As you read here last week, Park City did not escape the “Spanish flu” pandemic that ravaged the globe throughout 1918-1919. By November 1918, new flu cases in Park City were reported daily. The Park Record noted that, excepting a serious mine disaster, never before had its pages been so filled with news of death. At a city council meeting in mid-November, a special police force was appointed to enforce quarantine and on December 6th, R.D. Zook was appointed special health inspector. The month of December saw at least 37 new cases.
Park City was hardest hit by the influenza pandemic in November and December 1918. Over a span of just 40 days, 70 people fell ill, about a quarter of whom died, usually from a secondary lung infection. Particularly bad cases were usually sent to the temporary Isolation Hospital, opened specifically for flu patients. Otherwise, victims were confined to their homes under full quarantine. City quarantine rules dictated that a house be flu-free for ten days from the time the last person to be ill was fully recovered. Only then could residents go outdoors.
By December 20, there was steep decline in the number of new cases and only one person was still sick in Park City. The Isolation Hospital had closed and a ban on public funerals was lifted. Following quarantine guidelines, the city waited for ten days after the last ill person’s recovery before declaring “the dread disease” eradicated.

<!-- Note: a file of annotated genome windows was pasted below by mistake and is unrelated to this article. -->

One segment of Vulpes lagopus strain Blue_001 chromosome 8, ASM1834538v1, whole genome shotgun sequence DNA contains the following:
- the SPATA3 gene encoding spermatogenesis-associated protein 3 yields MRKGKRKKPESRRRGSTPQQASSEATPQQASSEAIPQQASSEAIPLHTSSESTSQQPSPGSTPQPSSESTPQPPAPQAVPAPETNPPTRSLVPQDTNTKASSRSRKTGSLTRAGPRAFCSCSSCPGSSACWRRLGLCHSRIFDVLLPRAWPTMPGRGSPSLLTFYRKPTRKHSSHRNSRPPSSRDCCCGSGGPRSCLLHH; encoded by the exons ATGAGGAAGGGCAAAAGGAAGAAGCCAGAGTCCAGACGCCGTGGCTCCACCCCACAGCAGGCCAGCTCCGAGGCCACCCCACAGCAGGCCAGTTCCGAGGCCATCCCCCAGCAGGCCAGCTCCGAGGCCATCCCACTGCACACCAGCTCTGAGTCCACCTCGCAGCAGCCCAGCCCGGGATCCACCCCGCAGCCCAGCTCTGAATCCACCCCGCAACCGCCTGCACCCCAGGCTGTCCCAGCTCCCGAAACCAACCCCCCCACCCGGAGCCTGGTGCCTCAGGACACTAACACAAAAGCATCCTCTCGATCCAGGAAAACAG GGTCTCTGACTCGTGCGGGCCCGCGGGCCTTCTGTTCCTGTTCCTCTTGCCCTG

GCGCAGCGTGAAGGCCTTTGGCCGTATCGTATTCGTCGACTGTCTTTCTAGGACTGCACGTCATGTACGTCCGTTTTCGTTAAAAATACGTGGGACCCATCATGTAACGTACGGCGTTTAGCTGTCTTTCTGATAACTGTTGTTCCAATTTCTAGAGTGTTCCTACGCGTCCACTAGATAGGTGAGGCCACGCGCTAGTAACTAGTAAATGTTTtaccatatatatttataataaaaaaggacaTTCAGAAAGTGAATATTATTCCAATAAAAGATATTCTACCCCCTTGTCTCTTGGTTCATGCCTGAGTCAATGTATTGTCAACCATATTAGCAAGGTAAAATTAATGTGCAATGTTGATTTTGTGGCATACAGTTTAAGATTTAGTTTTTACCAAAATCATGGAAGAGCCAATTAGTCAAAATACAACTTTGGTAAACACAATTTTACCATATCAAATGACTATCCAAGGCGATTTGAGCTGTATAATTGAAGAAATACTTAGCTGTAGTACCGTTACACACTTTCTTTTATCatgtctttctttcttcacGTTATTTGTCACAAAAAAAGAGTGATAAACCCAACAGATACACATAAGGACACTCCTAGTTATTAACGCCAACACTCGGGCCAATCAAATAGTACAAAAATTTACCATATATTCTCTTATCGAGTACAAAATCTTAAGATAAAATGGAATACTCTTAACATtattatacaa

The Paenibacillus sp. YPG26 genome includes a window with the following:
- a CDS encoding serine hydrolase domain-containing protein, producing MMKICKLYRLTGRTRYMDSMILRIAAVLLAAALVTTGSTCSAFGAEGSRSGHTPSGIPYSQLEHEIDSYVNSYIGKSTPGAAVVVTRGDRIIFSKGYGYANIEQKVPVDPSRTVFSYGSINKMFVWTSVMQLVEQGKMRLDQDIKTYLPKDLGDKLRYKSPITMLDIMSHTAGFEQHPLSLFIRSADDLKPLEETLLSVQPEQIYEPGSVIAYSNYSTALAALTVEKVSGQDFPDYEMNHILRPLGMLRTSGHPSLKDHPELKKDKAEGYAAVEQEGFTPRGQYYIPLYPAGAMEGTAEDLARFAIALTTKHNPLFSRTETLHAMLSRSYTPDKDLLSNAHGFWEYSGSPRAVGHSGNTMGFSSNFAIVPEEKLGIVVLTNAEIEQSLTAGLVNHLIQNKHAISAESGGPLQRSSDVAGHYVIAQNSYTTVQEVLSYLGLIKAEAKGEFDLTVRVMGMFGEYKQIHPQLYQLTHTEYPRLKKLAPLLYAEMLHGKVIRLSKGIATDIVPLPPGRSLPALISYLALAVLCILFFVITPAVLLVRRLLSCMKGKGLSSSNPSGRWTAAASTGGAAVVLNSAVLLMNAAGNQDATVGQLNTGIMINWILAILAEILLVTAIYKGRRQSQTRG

Schools reopened on December 30. Public gatherings, feared and avoided for the past two months, became more common as fraternal societies and their ladies’ auxiliary groups resumed meetings. Even dances were organized. “Oh you dancers!” called the fraternal society Loyal Order of Moose to the Record’s readers. Because the Moose could not host their “Halloween Mask ball on account of the flu,” they would instead “pull off the Mask Ball of the century” in January.
But Park City was celebrating too early. On January 17, the flu returned and again quarantine was put in place, mask laws were revived, and the Moose’s dance canceled “on account of the flu” once more. In just four days 22 new cases appeared. This time, thankfully, the outbreak was short-lived. On January 31, the state health inspector visited Park City and complimented the city on its handling of situation. Conditions, Health Officer Barrett claimed, were “far better than any city yet visited” in Utah.
With no new cases reported after January 28, and at the reassurance of Health Officer Barrett, Park City once again reopened schools on February 2. There was a lot of catching up to do, however, and local kids plenty of work in store. To make up for a total of thirteen weeks’ lost time, classes were held six days a week and the school year was extended. On February 7, as the city was considered flu-free once more, the local office of health inspector was dissolved and life returned to some semblance of normal.